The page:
The thing that I admire most about Apple (whether it be the iPhone, iPad, Mac, or AppleTV), is that a blind person can walk into an Apple store, purchase an Apple device, take it home, open the box, turn it on, and ... VOILA! Instant accessibility out of the box. To my knowledge, no other company has that instant accessibility. Tip your cap to Apple.

Submitted by Tree on Monday, September 15, 2014

Apple is amazing, but its not perfect and there are some serious issues it needs to address. I work for the emerging technology and accessibility office of a university and we face some difficult situations thanks to Apple. I would be happy to go more into this if anyone is interested.

Submitted by Diego Garibay on Tuesday, September 16, 2014

I currently go to college and I would like to know what situations these are. Just in case my college starts using Apple products or something.

Submitted by KE7ZUM on Tuesday, September 16, 2014

I use apple products in my college and ther's no issues. Maybe it's the way yoru department is implemening the technology as they can if they so chose wiht profiles disable stuff like voice over. I've done a bit of that over the years.

Submitted by Thom on Saturday, September 27, 2014

Hi Ryan,

Very happy to see that the mainstream media is starting to see the amazing work by apple with there accessible products.

I am from Australia and the effect on the blind community especially the younger generation is profound.

The rise of smart phones has changed the way everyone access information or services, connecting people to the world while on the go. To the blind person this is even more profound as technology is a window to the world that we would otherwise not see. Add that the iphone includes dozens of apps that replace extremely expensive specialized devices for the blind, such as gps's, note takers and document reading devices it has quickly become an essential tool for the blind.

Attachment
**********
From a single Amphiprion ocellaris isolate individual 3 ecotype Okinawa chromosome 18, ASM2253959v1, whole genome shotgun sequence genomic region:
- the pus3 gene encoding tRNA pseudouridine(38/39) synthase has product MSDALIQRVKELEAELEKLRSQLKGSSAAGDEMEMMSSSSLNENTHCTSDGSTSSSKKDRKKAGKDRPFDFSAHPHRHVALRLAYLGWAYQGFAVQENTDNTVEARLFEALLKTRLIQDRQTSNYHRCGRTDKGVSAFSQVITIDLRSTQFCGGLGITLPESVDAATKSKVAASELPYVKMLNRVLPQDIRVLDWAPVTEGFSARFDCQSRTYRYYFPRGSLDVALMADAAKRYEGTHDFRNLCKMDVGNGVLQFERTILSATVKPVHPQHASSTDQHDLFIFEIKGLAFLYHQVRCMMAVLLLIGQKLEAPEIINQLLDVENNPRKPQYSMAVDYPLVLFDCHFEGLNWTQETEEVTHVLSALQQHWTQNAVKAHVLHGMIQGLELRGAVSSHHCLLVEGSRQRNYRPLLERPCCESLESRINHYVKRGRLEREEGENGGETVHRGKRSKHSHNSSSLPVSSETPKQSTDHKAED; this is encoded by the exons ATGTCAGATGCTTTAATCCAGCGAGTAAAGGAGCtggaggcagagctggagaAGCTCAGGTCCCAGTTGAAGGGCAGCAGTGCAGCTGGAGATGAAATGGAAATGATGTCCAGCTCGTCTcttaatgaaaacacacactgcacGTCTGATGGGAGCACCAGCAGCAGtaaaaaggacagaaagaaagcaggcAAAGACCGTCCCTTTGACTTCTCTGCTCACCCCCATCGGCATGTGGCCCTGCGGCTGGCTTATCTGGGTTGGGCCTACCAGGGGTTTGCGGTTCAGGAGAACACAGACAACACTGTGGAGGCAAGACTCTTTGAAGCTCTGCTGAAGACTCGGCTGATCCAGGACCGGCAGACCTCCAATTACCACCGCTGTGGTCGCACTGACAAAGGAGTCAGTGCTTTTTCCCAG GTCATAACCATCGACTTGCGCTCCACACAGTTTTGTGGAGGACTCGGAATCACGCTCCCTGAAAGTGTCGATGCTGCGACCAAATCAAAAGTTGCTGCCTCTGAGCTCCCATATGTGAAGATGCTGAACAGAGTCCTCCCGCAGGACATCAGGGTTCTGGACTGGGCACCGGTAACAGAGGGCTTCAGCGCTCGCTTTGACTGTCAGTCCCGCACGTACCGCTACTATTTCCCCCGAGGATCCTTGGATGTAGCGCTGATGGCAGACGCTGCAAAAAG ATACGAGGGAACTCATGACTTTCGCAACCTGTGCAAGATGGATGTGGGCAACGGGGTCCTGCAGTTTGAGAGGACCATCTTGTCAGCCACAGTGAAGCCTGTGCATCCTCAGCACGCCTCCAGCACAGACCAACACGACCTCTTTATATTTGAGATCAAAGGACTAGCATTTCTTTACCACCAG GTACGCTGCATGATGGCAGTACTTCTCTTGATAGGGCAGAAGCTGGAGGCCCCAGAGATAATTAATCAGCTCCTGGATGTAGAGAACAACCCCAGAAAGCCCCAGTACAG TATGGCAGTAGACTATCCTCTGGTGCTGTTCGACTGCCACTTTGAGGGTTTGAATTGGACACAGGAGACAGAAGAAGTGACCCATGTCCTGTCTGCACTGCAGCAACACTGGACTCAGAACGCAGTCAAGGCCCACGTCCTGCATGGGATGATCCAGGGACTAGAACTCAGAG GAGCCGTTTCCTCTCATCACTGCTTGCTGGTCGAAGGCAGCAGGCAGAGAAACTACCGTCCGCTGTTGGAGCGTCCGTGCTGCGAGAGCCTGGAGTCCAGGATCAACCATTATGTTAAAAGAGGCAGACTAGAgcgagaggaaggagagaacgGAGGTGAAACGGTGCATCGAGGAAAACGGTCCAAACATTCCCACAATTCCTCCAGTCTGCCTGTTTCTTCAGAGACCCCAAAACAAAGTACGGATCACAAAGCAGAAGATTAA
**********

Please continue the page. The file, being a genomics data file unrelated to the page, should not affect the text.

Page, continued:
Some people here may say its not perfect, or that apple need to improve there game, my opinion is that apple has started a wave of new technology that has spread to all the major tech giants, this wave will constantly improve and further connect the blind to the world.

The iphone introduced me the world of podcast and I have to say I am a big fan of WNYC, radio lab freak-a-nomics and your program are among my favorites. Apple also help bring podcast to the masses bringing amazing highly produced content created just for the ears, perfect for the blind.


IF you have any questions email me at morgtom @ hotmail com

Submitted by Mike Freeman on Saturday, September 27, 2014


I have and use an an iPhone 5 and enjoy it thoroughly. However, I am seemingly among the minority who do not believe that Apple devices have "opened new worlds for the blind", at least not exclusively. They have opened up new ways of doing things faster and cheaper -- but for everyone, blind and sighted alike. The thing that's different for us, the blind, as a previous poster has said, is that we didn't have access to smartphones -- at least not like we have now -- and specialized devices for the blind were and often are expensive, if only because we, the blind, are a minority.